Turkish intelligence has begun to limit Hamas activists headquartered in Turkey, following the reconciliation between Jerusalem and Ankara, Haaretz reported Monday. Although the Turks refuse to acquiesce to Israeli demands to expel Hamas terrorists, they are limiting Hamas officials’ efforts to establish a permanent presence there.
Meanwhile, life in the Gaza Strip continues to be unbearable, with an estimated 60% plus unemployment. And Gazans who attempt to flee to a better future in Europe often drown on the high seas.
According to JNS, the latest sign of mending Turkish-Israeli relations took place on December 28, when the new Israeli ambassador to Ankara, Irit Lillian, presented her credentials to President Recep Tayyip Erdogan, after four years without an Israeli envoy there.
Another positive sign: Turkey’s MIT intelligence agency and Mossad operatives last June cooperated to thwart Iranian terror squads sent to target Israeli tourists on Turkish soil.
But Israel was not receiving clear assurances that Hamas’s freedom of movement in Turkey would be restricted. Those restrictions are crucial since the Hamas leadership in Turkey coordinates and funds terrorist attacks in Judea and Samaria.
Hamas has been able to run a two-tier strategy under the Lapid-Gantz security watch: the terrorist organization keeps a quiet border with Israel along the Gaza Strip, thus facilitating some 20,000 work permits to Gazans who continue to work in Israel uninterrupted; and at the same time the same Hamas has been burning up Judea and Samaria with countless terrorist incidents ranging from throwing Molotov cocktails on Israeli motorists and opening fire on soldiers and civilians.
But life under Hamas continues to be harsh, and many Gazans seeking a better life in Europe are drowning at sea. According to the AP, the devastating numbers of drowning Gazan migrants have led to an outpouring of popular rage against the Hamas rulers.
The AP reported on Sunday that high-profile Hamas officials are fleeing to Lebanon, Qatar, and Turkey, where they find shelter in luxury hotels, leaving the starved masses to deal with a collapsed economy and severely diminished services. Hamas chief Ismail Haniyeh relocated to Qatar with his wife and children in 2019. His deputy, Khalil al-Hayya, relocated to Turkey in 2022.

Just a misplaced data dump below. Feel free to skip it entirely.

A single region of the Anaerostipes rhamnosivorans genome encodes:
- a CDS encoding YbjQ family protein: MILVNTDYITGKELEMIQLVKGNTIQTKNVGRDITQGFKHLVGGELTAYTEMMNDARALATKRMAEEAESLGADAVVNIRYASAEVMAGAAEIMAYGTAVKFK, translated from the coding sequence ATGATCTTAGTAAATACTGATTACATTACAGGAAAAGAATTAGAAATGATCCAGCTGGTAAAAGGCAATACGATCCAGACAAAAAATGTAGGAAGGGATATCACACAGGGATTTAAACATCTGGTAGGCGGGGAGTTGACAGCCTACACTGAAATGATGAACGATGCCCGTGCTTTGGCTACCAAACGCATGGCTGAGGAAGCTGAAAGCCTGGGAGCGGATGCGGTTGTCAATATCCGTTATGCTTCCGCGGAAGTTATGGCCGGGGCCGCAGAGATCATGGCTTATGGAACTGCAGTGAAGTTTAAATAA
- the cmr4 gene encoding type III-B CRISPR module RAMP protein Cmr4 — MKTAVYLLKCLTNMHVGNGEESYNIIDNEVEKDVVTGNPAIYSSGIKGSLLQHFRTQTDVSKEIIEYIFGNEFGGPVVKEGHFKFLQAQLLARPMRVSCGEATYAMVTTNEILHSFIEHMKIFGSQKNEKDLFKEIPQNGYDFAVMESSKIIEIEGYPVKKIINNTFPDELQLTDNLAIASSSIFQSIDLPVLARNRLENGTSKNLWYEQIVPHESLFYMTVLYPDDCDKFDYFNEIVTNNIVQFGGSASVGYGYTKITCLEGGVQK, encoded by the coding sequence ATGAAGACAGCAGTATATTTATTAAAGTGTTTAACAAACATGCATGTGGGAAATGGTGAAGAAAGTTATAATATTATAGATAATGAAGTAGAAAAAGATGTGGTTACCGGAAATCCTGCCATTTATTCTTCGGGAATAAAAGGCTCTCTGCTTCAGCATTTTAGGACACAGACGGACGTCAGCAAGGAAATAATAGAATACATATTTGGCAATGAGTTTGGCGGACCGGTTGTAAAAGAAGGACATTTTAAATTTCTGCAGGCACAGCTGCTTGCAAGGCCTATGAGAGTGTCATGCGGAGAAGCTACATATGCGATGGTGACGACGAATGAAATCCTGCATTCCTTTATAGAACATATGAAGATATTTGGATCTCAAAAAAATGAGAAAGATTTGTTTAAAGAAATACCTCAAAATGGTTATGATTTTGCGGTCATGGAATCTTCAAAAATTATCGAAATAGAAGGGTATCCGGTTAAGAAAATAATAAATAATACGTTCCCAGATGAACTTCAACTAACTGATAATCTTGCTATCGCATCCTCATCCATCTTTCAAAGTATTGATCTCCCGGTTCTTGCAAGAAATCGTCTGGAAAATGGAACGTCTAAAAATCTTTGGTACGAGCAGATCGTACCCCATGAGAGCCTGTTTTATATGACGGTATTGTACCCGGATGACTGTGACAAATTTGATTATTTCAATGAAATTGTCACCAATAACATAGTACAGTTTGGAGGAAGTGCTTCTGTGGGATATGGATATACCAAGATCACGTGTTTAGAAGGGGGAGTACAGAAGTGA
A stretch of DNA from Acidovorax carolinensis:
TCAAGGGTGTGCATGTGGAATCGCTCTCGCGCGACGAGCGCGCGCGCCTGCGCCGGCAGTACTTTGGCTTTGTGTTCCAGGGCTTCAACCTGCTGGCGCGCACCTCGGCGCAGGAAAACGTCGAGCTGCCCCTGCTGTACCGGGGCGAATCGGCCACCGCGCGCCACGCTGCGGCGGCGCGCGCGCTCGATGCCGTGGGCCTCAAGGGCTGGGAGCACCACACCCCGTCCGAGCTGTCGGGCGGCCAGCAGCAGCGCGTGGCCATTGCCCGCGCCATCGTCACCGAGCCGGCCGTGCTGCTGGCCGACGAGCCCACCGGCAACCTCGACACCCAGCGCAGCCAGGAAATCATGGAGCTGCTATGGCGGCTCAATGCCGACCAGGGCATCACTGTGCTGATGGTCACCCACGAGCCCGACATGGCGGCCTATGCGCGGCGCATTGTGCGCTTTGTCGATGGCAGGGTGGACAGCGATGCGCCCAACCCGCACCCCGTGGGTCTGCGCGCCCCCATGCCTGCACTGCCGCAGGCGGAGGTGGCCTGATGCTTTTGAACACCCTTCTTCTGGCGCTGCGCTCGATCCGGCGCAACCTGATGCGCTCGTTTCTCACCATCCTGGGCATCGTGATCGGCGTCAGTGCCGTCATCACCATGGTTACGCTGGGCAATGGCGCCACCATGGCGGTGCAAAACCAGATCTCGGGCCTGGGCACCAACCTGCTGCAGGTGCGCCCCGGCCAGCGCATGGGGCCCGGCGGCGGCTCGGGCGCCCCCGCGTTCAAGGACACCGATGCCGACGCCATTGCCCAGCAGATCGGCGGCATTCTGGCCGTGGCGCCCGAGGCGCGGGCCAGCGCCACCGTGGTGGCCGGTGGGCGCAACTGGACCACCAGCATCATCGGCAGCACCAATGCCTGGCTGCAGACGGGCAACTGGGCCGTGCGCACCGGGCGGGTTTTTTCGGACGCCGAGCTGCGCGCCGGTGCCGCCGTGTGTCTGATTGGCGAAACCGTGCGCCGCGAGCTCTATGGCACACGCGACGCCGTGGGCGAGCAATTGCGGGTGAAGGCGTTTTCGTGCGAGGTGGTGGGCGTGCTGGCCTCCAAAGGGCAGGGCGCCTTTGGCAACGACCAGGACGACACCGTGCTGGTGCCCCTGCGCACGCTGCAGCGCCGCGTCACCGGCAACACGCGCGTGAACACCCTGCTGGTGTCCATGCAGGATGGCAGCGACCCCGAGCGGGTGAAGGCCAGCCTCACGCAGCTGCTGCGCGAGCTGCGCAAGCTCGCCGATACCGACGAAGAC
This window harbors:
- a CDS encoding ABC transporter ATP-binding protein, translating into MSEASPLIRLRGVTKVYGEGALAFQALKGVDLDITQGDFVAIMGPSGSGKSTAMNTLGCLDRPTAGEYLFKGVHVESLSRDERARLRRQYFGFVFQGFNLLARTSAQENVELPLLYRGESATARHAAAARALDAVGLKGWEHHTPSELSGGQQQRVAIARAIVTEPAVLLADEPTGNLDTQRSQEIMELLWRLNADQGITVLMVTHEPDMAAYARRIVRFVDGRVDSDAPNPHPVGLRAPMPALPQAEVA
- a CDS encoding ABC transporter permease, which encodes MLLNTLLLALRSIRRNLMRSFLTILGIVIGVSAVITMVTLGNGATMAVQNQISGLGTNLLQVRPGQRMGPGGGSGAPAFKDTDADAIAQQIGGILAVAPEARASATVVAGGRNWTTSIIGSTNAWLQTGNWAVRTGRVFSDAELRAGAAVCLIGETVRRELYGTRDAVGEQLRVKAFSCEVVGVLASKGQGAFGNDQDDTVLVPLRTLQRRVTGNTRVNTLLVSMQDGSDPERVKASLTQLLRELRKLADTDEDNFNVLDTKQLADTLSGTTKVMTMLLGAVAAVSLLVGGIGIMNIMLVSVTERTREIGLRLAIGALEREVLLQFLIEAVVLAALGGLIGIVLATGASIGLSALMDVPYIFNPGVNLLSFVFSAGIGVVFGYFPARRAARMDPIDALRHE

Suicides and suicide attempts have become part of the social reality in the Gaza Strip. They happen every day, even twice a day, and the authorities conceal them behind descriptions along the lines of: “A 24-year-old man was found dead by hanging. An investigation has been launched.”
On July 24, 2022, to give just one example out of dozens in recent months, Hosni Abu-Arabiya, 26, from the Shatti refugee camp west of Gaza City, ended his life, setting himself on fire in front of his family before anyone at home could stop him. He was severely injured and taken to the hospital with high-degree burns. Half a day later he was pronounced dead.
Mourners at a mass funeral for young Gazans who drowned at sea last month shouted the names of Haniyeh and Yehiyeh Sinwar, who runs things in Gaza, and added, “The people are the victims!” The families of the drowned youths blamed the Hamas bosses, present and absent, for the chaos and misery in the Strip, and accused them of corruption.